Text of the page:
ENTERTAINMENT

Fans Are Speaking Up To Save The Super Funny, 'Super Gay' TV Show 'Take My Wife'

Cameron Esposito and Rhea Butcher have nurtured one of the most inclusive casts and crews on television today.

08/11/2017 16:22 EDT | Updated 08/16/2017 08:24 EDT
John Sciulli via Getty Images

“Take My Wife,” an autobiographical comedy from real-life married couple Cameron Esposito and Rhea Butcher, debuted in 2016. The show follows the romantic partners and professional funny people after they decide to team up and start a standup comedy showcase.

The first season aired on NBC’s comedy streaming network Seeso. (Season 2 has yet to air.) However, on Wednesday, the service announced that it will be “shutting its comedy doors,” leaving Esposito and Butcher’s show without a certain home

Aside from being hilarious, “Take My Wife” was praised early on for highlighting certain dynamics not often represented on TV elsewhere: What a loving, monogamous lesbian relationship looks like on lazy mornings, stressful late nights and everything in between. How living in a male-dominated world affects queer women’s lives in big ways and small. How humor can help combat everything from toxic masculinity to inopportune awkwardness. 

After Seeso made public its plans to close “later this year,” Esposito took to Twitter to share just how much the show accomplished in its two-season life thus far, especially with regards to forming an inclusive creative environment that viewed straight, white, cis-male voices as neither neutral nor universal. 

The “Take My Wife” cast and crew is one of the most inclusive on television. As Esposito noted, the show relied upon an all-women writers’ room, made up of 43 percent women of color in Season 2. Queer people and people of color were prominently featured in both the cast and crew, and women served predominately as department heads, directors, producers and editors. 

“Changing the power dynamics in television can be done,” Esposito wrote on Wednesday. “With Seeso’s help, strong guidance from Comedy Bang Bang (our production company) and a mandate between Rhea & I as showrunners that we came here to claim our space and make room for others, we did it.” 

The ongoing mission to diversify the array of people creating today’s comedy and pop culture is a crucial one. Shows like “Take My Wife” do not depict queer narratives as one-dimensional punchlines, pitiful tragedies or token manifestations of difference. They portray real lives of real people, happy and boring and weird and hard.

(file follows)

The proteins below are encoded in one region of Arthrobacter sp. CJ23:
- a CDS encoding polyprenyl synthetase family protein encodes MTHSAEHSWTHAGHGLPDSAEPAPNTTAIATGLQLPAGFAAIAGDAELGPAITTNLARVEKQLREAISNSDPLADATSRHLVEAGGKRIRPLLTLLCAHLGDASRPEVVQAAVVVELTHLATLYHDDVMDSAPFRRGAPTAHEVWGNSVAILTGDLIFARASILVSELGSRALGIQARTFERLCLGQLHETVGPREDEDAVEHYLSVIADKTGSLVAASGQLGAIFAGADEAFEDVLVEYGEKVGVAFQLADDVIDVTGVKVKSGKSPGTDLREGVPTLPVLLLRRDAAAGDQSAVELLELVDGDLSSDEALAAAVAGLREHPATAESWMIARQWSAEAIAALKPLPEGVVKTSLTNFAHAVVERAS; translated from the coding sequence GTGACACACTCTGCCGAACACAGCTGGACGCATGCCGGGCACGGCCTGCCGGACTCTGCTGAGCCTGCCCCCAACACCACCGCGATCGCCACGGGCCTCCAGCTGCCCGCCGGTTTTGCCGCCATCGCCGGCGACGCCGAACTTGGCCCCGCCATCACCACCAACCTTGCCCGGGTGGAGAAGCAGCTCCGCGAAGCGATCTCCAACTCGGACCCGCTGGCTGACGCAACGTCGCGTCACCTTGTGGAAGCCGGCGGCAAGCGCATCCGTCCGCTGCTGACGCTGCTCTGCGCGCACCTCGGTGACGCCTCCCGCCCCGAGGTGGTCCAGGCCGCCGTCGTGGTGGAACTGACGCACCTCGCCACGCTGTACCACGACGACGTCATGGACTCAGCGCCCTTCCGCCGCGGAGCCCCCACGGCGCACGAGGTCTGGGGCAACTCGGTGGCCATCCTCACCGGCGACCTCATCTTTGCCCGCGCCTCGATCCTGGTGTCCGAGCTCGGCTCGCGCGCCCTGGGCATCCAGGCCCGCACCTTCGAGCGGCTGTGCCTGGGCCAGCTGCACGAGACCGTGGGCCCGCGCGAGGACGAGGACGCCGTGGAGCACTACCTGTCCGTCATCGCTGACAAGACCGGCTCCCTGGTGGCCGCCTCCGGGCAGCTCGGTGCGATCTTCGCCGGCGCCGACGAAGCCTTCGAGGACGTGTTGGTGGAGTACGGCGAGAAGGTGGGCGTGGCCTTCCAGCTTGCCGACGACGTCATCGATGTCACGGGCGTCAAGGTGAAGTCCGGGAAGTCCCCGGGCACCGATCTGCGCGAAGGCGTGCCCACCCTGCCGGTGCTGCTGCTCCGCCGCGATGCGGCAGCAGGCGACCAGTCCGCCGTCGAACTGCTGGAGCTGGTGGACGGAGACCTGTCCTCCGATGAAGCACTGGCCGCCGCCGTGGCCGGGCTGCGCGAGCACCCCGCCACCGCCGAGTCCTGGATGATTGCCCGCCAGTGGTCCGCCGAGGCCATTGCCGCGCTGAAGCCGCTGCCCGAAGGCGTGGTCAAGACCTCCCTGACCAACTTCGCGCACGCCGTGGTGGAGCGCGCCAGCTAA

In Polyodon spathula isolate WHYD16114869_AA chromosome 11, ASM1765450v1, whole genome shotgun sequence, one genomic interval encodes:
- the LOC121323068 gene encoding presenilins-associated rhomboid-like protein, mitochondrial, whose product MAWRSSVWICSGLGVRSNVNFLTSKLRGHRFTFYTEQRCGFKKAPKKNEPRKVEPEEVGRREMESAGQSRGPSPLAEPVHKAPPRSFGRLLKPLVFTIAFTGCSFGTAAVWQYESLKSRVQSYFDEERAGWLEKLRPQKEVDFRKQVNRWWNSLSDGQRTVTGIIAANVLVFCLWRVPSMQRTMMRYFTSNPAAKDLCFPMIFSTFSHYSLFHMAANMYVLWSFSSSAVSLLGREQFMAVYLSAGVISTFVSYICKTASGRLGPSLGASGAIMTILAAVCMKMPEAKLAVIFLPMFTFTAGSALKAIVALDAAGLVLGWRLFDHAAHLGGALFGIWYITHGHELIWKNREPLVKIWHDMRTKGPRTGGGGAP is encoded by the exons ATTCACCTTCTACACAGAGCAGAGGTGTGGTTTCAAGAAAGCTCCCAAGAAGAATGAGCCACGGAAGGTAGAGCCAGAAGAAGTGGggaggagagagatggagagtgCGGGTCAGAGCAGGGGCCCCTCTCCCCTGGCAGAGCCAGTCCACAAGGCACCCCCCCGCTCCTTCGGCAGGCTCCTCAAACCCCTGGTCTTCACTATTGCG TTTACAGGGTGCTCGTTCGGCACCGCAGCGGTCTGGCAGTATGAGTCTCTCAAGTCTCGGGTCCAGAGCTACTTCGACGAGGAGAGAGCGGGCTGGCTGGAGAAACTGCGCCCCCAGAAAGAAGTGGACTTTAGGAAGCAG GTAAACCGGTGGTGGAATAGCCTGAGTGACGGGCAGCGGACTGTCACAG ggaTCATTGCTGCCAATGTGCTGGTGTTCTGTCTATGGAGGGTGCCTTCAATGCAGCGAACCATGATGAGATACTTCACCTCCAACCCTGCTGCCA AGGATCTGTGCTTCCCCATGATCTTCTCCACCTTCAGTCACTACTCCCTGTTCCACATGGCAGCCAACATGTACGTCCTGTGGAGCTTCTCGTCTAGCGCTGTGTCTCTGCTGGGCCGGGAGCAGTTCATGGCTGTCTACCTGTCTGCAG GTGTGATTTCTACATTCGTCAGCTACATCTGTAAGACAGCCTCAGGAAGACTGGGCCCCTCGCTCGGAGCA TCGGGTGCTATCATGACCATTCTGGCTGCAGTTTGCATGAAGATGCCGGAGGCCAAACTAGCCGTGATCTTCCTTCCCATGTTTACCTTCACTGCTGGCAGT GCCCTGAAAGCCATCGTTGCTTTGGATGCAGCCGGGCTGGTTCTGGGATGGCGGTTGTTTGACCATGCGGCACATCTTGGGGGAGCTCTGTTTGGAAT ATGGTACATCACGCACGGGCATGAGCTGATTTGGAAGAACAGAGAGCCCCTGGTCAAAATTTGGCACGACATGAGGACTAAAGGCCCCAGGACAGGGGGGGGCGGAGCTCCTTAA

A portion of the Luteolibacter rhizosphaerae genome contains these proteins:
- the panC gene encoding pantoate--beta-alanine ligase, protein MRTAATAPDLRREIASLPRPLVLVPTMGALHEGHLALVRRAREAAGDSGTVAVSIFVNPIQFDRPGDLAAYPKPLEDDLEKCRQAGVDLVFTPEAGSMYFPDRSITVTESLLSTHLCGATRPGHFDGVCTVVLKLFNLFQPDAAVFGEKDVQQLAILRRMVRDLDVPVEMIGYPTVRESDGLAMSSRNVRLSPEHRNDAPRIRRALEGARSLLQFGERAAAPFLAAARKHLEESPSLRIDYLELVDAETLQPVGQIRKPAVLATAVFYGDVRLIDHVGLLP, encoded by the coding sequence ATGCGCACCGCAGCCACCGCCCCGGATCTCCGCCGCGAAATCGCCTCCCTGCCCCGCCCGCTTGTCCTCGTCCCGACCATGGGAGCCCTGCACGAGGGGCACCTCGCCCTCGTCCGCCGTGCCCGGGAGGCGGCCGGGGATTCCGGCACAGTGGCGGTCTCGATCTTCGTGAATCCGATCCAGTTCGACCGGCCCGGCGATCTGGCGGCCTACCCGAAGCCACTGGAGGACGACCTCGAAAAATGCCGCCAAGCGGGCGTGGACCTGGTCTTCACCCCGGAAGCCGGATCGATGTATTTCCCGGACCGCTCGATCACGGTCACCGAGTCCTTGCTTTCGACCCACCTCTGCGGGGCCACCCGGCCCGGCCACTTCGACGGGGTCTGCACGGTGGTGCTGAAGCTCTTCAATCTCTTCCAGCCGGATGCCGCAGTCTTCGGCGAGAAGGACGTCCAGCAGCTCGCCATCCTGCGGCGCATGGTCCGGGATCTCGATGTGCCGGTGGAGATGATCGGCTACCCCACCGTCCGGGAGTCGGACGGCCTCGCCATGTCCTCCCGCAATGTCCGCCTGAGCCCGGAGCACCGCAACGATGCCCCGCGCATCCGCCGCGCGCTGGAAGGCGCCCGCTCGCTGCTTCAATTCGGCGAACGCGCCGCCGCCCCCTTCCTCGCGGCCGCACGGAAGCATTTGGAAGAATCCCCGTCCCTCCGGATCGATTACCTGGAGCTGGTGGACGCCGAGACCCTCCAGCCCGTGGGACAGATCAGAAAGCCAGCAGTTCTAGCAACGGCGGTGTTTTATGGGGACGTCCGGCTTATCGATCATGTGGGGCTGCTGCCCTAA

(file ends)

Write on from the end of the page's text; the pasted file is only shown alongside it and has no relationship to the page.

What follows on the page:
As Esposito explained in an interview with Build Series, “Our viewpoint stands out in the comedy world because the majority viewpoint, which is straight, white male, is invisible. So it’s like ― ‘Ooh! They’re so gay and they talk about being gay all the time!’ No, we talk about our lives, and our lives are super gay.”

Much of the plot of “Take My Wife” addresses the difficulty of working with someone you love in a field that often pits marginalized comedians against one another fighting for one spot in an otherwise homogenous lineup. “There is this idea that you can only have one [lesbian comic] on a show,” Esposito continued.

“I know this is going to blow your mind, but lesbians actually can have different experiences from each other. Even lesbians that both have at least one short side of their hair.”

Esposito’s Wednesday tweet has received over 11,000 likes in the past two days, with thousands of fans retweeting the heartening statistics with pleas to save a rare show magnifying voices that are often pushed to the sidelines.

“I just wanted to watch a good show about comedians that didn’t center a straight white cis dude for FUCKING ONCE,” comedian Alice Wetterlund tweeted.

Musicians Tegan and Sara, who guest starred on an episode, also shared their love and support for the show, tweeting, “I wonder what my life would have looked like if I’d seen thoughtful + positive #LGBTQ representation on TV when I was young.”

Other television shows including “Transparent,” “I Love Dick,” and “Orange is the New Black” are known for fostering inclusive practices that give minority voices platforms on which to tell their stories. However, while crews featuring women, people of color and LGBTQ people behind the scenes make headlines, male-dominated and all-male writers’ rooms continue to be the unspoken norm. 

Representatives for Esposito and Butcher did not immediately respond to HuffPost’s request for comment on their show’s future plans. To check out more of the support fans are spreading online, check out the hashtag #TakeMyWife.